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Roadmap for Achieving a BEC of Positronium
*
Edison Liang, Rice University
Motivation
Positronium (Ps) is the lightest, simplest, weakly interacting,
purely leptonic atom with many unique physical properties.
A Bose

Einstein condensate (BEC) of Ps, if achievable,
represents a new quantum regime of matter with many exotic
fundamental properties and potentially transformative
technological applications, from Doppler free spectroscopy,
tests of QED, to annihilation gamma

ray laser (GRASAR).
Recent advances in laser pair production demonstrate that
the high density of positrons needed to achieve a BEC of Ps
may soon be reachable in the laboratory.
*research supported by DOE DE

SC0001481
.
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Advantages of using laser

created positron beams
1.
Short

pulse (~ps).
2.
High current (≥ 10
21
e+/s)
3. High initial density (≥10
17
e+/cc)
4. Narrow beam size (~100 microns)
5. Moderate energies (MeV’s instead of GeV’s)
6. Energy efficiency (~ few % of laser energy
can be converted into positrons)
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Major Technical Challenges
1. Positron yield ≥ 10
13
per pulse
2. Positron density ≥ 10
18
/cc (=BEC critical density
at cryogenic temperatures)
3. Slow/Cool positrons from MeV’s to ~10eV in
short times (< ns)
4. Trap positrons with density ≥ 10
18
/cc in a
volume ~ mm x 0.1mm x0.1mm.
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Strategies to achieve High Positron Yield
1.
To optimize positron yield for a given laser
pulse energy, we propose to use hotter
incident electrons and thicker targets.
We need to explore the regime with
kT
ehot
> 10 MeV, and thickness ≥ 5 mm.
2. We need to revisit the use of double

sided
irradiation and longer pulses.
3. We need to optimize target shape to allow
more positrons to escape
.
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Strategies for Collimation and Cooling
1. Use axial B (> 10 MG) to collimate the pair jet
(r
gyro
= 2 micron
/B
7
). Such B can be created
using Helmholtz coils driven by long

pulse lasers.
2. Use intense IR lasers to cool hot electrons via
resonant Compton scattering. Since resonant
cross section >> Thomson cross section the
cooling efficiency is enhanced. Preliminary
estimates suggest <100 kJ of
>10
m laser
energy is sufficient to cool a region ~ 0.1mm
across. Such cooling may be achieved in < 1 ns.
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Strategy for Ps and BEC formation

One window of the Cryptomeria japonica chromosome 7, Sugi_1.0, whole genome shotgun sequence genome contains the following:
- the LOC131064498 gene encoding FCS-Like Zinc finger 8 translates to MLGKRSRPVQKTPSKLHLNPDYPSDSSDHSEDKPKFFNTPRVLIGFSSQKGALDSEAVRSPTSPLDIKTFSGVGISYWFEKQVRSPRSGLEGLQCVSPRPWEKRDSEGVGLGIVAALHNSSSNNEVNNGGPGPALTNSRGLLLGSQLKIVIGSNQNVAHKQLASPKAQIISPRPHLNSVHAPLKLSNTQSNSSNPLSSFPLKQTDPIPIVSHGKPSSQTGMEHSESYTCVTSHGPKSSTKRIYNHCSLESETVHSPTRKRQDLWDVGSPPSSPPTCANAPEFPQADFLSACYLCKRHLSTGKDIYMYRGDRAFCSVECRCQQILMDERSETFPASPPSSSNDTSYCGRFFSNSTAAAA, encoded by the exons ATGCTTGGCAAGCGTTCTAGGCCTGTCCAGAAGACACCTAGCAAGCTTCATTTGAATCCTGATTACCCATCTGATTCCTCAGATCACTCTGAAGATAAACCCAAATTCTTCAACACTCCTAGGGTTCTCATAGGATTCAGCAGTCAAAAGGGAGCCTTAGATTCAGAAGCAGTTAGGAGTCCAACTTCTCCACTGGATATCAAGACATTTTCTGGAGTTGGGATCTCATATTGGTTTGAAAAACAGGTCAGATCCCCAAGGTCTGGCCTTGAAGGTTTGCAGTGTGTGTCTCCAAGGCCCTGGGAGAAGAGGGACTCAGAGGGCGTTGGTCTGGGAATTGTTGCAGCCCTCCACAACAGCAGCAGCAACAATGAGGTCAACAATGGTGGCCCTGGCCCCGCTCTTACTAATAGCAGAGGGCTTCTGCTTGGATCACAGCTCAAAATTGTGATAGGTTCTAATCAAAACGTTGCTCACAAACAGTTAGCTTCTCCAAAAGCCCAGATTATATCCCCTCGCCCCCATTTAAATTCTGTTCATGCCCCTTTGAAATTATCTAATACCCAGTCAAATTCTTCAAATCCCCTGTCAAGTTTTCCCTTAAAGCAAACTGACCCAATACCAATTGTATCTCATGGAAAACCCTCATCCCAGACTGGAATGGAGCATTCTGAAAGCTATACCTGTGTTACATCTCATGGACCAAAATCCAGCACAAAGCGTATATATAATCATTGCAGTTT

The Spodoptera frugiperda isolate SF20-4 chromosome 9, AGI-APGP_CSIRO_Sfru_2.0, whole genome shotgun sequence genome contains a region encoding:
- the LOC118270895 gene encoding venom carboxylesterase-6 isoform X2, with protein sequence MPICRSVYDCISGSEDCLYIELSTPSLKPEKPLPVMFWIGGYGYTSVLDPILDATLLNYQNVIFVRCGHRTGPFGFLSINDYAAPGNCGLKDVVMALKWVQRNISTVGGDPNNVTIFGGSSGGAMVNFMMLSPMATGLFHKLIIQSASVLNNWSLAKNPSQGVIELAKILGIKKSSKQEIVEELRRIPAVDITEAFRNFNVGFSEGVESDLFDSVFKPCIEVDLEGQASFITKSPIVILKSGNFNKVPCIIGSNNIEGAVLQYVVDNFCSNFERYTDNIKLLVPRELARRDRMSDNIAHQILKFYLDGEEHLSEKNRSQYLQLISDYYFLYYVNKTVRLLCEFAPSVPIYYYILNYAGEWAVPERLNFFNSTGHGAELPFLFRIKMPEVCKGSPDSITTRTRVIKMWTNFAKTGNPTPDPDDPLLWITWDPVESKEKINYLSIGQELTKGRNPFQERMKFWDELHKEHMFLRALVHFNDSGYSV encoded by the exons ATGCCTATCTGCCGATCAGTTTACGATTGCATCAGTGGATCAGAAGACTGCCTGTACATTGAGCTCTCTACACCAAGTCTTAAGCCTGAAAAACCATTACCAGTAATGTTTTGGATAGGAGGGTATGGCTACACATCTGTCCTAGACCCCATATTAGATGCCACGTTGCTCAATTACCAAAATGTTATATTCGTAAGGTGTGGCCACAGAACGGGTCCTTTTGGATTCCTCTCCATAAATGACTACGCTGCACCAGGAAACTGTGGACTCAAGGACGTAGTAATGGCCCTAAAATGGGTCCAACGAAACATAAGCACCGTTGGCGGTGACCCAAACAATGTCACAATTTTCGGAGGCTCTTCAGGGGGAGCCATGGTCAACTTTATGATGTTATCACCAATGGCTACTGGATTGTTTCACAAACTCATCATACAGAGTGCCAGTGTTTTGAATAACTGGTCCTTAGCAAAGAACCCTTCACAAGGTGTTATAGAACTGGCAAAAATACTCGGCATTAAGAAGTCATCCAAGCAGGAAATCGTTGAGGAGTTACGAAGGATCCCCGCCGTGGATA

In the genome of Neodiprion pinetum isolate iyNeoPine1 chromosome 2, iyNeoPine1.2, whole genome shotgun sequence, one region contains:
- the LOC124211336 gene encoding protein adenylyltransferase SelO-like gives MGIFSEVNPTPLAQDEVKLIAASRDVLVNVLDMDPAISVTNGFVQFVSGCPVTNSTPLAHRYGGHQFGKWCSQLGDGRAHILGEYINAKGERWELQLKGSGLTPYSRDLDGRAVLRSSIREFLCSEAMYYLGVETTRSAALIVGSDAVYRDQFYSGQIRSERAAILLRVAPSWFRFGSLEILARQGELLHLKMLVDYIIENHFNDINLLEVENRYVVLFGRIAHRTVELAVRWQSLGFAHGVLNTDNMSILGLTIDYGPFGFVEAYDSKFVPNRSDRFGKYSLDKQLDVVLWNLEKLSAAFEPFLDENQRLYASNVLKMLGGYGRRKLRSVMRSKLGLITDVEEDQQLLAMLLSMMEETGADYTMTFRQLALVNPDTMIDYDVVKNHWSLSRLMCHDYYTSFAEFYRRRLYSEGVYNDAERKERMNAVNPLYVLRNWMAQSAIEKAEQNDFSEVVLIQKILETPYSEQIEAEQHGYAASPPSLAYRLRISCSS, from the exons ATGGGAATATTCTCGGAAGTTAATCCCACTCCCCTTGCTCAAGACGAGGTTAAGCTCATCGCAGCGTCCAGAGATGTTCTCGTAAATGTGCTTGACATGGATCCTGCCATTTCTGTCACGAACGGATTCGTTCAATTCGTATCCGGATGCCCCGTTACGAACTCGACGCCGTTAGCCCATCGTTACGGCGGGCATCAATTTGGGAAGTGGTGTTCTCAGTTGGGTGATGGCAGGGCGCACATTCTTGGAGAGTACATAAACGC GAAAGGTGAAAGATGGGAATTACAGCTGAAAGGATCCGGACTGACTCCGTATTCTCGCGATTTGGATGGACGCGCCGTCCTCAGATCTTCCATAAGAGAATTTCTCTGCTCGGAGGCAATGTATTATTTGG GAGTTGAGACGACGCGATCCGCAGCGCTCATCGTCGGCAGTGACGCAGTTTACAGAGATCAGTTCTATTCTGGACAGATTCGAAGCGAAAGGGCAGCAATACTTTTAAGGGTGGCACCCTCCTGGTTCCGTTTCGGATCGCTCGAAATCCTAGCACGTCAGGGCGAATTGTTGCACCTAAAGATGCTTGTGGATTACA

1.
Once the positrons are cooled to ~10 eV they
can be dumped out electrostatically as a slow
beam and injected into a cryogenically cooled
porous silica matrix or aerogel Ps converter.
2. Formation and themalization rate of Ps need
to be modeled carefully to predict the number
and fraction of Ps that will condense into the
p
=0 state, and the rate of global BEC formation
3. Techniques for detecting and measuring the
BEC need to be developed.
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Strategy for making a GRASAR
1.
The stimulated annihilation cross

section of
pPs with only natural broadening is 10

20
cm

2
.
Hence a Ps column density of 10
21
cm

2
is
needed for gL=10 amplification. For a 1

m
wide column we need a total of 10
13
Ps.
2. To limit the loss of spontaneous annihilation,
we will start with a long narrow column of
oPs and flip the oPs into pPs with a 204 GHz
microwave pulse sweeping in only one direction.
3. Detail physics of the GRASAR must be modeled
carefully before experiments.
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References
1. Cassidy, D. & Mills, A. 2007, Phys. Stat. Solidi A 4
3419.
2. Chen, H. et al 2009 PRL 102, 105001.
3. Charlton, M. & Humberston, J. 2001
Positron
Physics
(Cambridge, UK).
4. Cowan, T. et al 1999, Laser Part. Beams 17, 773.
5. Liang, E. & Dermer, C. 1988, Opt. Comm. 65, 419.
6. Liang, E., Wilks, S. & Tabak, M.1998, PRL 81,4887.
7. Liang, E. 2002, AIP Conf. Proc. 611 p.369(AIP, NY)
8. Nakashima, K. & Takabe, H. 2002, Phys. of Plasmas
9, 1505.
9. Surko, C. & Greaves, R. 2004, Phys. of Plasmas 11,
2333.
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